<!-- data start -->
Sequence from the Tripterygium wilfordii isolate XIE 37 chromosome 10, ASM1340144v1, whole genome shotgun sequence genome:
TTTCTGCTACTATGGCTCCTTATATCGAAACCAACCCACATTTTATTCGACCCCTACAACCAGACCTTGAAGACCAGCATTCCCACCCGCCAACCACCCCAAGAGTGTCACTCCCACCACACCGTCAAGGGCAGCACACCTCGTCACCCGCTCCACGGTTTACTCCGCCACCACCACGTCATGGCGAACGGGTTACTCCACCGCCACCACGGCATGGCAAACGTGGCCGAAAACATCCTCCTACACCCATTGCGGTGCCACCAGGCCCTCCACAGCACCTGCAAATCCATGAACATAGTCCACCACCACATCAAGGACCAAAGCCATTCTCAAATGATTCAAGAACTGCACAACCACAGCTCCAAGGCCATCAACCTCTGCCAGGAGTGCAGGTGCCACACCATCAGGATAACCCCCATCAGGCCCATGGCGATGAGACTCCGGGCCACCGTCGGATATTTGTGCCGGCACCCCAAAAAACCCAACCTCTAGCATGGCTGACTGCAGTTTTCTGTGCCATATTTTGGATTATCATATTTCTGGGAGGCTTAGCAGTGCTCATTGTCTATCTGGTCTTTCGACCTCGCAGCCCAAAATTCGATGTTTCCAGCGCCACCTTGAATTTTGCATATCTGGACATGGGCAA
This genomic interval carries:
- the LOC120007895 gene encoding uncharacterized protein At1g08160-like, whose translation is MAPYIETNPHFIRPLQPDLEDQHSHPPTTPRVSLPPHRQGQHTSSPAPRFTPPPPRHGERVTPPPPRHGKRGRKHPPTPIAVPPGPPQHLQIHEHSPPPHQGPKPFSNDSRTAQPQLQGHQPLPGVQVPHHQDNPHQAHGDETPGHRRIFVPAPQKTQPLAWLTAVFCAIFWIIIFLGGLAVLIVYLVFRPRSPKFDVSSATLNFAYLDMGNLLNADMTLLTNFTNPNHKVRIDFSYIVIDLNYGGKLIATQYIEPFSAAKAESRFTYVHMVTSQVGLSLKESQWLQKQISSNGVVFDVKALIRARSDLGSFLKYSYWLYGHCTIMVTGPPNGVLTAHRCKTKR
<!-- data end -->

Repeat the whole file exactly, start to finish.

Sequence from the Tripterygium wilfordii isolate XIE 37 chromosome 10, ASM1340144v1, whole genome shotgun sequence genome:
TTTCTGCTACTATGGCTCCTTATATCGAAACCAACCCACATTTTATTCGACCCCTACAACCAGACCTTGAAGACCAGCATTCCCACCCGCCAACCACCCCAAGAGTGTCACTCCCACCACACCGTCAAGGGCAGCACACCTCGTCACCCGCTCCACGGTTTACTCCGCCACCACCACGTCATGGCGAACGGGTTACTCCACCGCCACCACGGCATGGCAAACGTGGCCGAAAACATCCTCCTACACCCATTGCGGTGCCACCAGGCCCTCCACAGCACCTGCAAATCCATGAACATAGTCCACCACCACATCAAGGACCAAAGCCATTCTCAAATGATTCAAGAACTGCACAACCACAGCTCCAAGGCCATCAACCTCTGCCAGGAGTGCAGGTGCCACACCATCAGGATAACCCCCATCAGGCCCATGGCGATGAGACTCCGGGCCACCGTCGGATATTTGTGCCGGCACCCCAAAAAACCCAACCTCTAGCATGGCTGACTGCAGTTTTCTGTGCCATATTTTGGATTATCATATTTCTGGGAGGCTTAGCAGTGCTCATTGTCTATCTGGTCTTTCGACCTCGCAGCCCAAAATTCGATGTTTCCAGCGCCACCTTGAATTTTGCATATCTGGACATGGGCAA
This genomic interval carries:
- the LOC120007895 gene encoding uncharacterized protein At1g08160-like, whose translation is MAPYIETNPHFIRPLQPDLEDQHSHPPTTPRVSLPPHRQGQHTSSPAPRFTPPPPRHGERVTPPPPRHGKRGRKHPPTPIAVPPGPPQHLQIHEHSPPPHQGPKPFSNDSRTAQPQLQGHQPLPGVQVPHHQDNPHQAHGDETPGHRRIFVPAPQKTQPLAWLTAVFCAIFWIIIFLGGLAVLIVYLVFRPRSPKFDVSSATLNFAYLDMGNLLNADMTLLTNFTNPNHKVRIDFSYIVIDLNYGGKLIATQYIEPFSAAKAESRFTYVHMVTSQVGLSLKESQWLQKQISSNGVVFDVKALIRARSDLGSFLKYSYWLYGHCTIMVTGPPNGVLTAHRCKTKR